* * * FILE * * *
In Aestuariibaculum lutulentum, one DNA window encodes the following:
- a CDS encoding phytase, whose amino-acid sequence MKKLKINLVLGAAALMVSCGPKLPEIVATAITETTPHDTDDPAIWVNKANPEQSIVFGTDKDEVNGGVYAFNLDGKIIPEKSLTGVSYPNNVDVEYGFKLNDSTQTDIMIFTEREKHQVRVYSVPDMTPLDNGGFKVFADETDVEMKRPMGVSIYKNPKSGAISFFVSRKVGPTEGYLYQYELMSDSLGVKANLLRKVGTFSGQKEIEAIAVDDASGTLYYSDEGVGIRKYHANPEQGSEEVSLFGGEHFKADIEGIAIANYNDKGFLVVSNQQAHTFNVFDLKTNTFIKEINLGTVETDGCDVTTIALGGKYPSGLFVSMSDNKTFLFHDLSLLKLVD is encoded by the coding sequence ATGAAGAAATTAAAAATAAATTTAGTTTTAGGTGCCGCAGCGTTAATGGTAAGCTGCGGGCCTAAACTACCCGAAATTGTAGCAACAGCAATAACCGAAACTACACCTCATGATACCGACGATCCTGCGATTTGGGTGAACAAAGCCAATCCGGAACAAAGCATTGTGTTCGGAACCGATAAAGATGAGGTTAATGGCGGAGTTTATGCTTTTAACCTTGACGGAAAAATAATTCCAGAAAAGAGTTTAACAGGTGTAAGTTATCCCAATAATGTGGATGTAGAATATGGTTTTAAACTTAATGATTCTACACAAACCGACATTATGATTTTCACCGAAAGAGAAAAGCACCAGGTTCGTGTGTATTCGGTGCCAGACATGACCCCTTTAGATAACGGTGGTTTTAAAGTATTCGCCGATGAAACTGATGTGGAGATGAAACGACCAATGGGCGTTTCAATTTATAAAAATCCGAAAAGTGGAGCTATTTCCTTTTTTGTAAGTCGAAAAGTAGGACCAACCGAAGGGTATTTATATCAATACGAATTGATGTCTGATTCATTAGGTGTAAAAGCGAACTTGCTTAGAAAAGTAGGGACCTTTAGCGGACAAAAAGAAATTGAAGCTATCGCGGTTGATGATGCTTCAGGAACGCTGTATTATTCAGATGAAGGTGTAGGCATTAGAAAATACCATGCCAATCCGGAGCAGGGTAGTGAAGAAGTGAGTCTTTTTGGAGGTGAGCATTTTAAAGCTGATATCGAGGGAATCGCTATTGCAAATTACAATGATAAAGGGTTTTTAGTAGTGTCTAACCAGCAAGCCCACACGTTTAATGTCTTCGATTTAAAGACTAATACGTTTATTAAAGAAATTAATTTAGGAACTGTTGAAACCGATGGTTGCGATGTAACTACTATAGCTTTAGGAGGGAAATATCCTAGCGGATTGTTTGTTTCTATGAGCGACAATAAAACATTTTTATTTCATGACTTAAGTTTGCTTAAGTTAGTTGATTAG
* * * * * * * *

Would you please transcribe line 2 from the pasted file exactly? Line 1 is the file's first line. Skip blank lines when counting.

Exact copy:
- a CDS encoding phytase, whose amino-acid sequence MKKLKINLVLGAAALMVSCGPKLPEIVATAITETTPHDTDDPAIWVNKANPEQSIVFGTDKDEVNGGVYAFNLDGKIIPEKSLTGVSYPNNVDVEYGFKLNDSTQTDIMIFTEREKHQVRVYSVPDMTPLDNGGFKVFADETDVEMKRPMGVSIYKNPKSGAISFFVSRKVGPTEGYLYQYELMSDSLGVKANLLRKVGTFSGQKEIEAIAVDDASGTLYYSDEGVGIRKYHANPEQGSEEVSLFGGEHFKADIEGIAIANYNDKGFLVVSNQQAHTFNVFDLKTNTFIKEINLGTVETDGCDVTTIALGGKYPSGLFVSMSDNKTFLFHDLSLLKLVD is encoded by the coding sequence ATGAAGAAATTAAAAATAAATTTAGTTTTAGGTGCCGCAGCGTTAATGGTAAGCTGCGGGCCTAAACTACCCGAAATTGTAGCAACAGCAATAACCGAAACTACACCTCATGATACCGACGATCCTGCGATTTGGGTGAACAAAGCCAATCCGGAACAAAGCATTGTGTTCGGAACCGATAAAGATGAGGTTAATGGCGGAGTTTATGCTTTTAACCTTGACGGAAAAATAATTCCAGAAAAGAGTTTAACAGGTGTAAGTTATCCCAATAATGTGGATGTAGAATATGGTTTTAAACTTAATGATTCTACACAAACCGACATTATGATTTTCACCGAAAGAGAAAAGCACCAGGTTCGTGTGTATTCGGTGCCAGACATGACCCCTTTAGATAACGGTGGTTTTAAAGTATTCGCCGATGAAACTGATGTGGAGATGAAACGACCAATGGGCGTTTCAATTTATAAAAATCCGAAAAGTGGAGCTATTTCCTTTTTTGTAAGTCGAAAAGTAGGACCAACCGAAGGGTATTTATATCAATACGAATTGATGTCTGATTCATTAGGTGTAAAAGCGAACTTGCTTAGAAAAGTAGGGACCTTTAGCGGACAAAAAGAAATTGAAGCTATCGCGGTTGATGATGCTTCAGGAACGCTGTATTATTCAGATGAAGGTGTAGGCATTAGAAAATACCATGCCAATCCGGAGCAGGGTAGTGAAGAAGTGAGTCTTTTTGGAGGTGAGCATTTTAAAGCTGATATCGAGGGAATCGCTATTGCAAATTACAATGATAAAGGGTTTTTAGTAGTGTCTAACCAGCAAGCCCACACGTTTAATGTCTTCGATTTAAAGACTAATACGTTTATTAAAGAAATTAATTTAGGAACTGTTGAAACCGATGGTTGCGATGTAACTACTATAGCTTTAGGAGGGAAATATCCTAGCGGATTGTTTGTTTCTATGAGCGACAATAAAACATTTTTATTTCATGACTTAAGTTTGCTTAAGTTAGTTGATTAG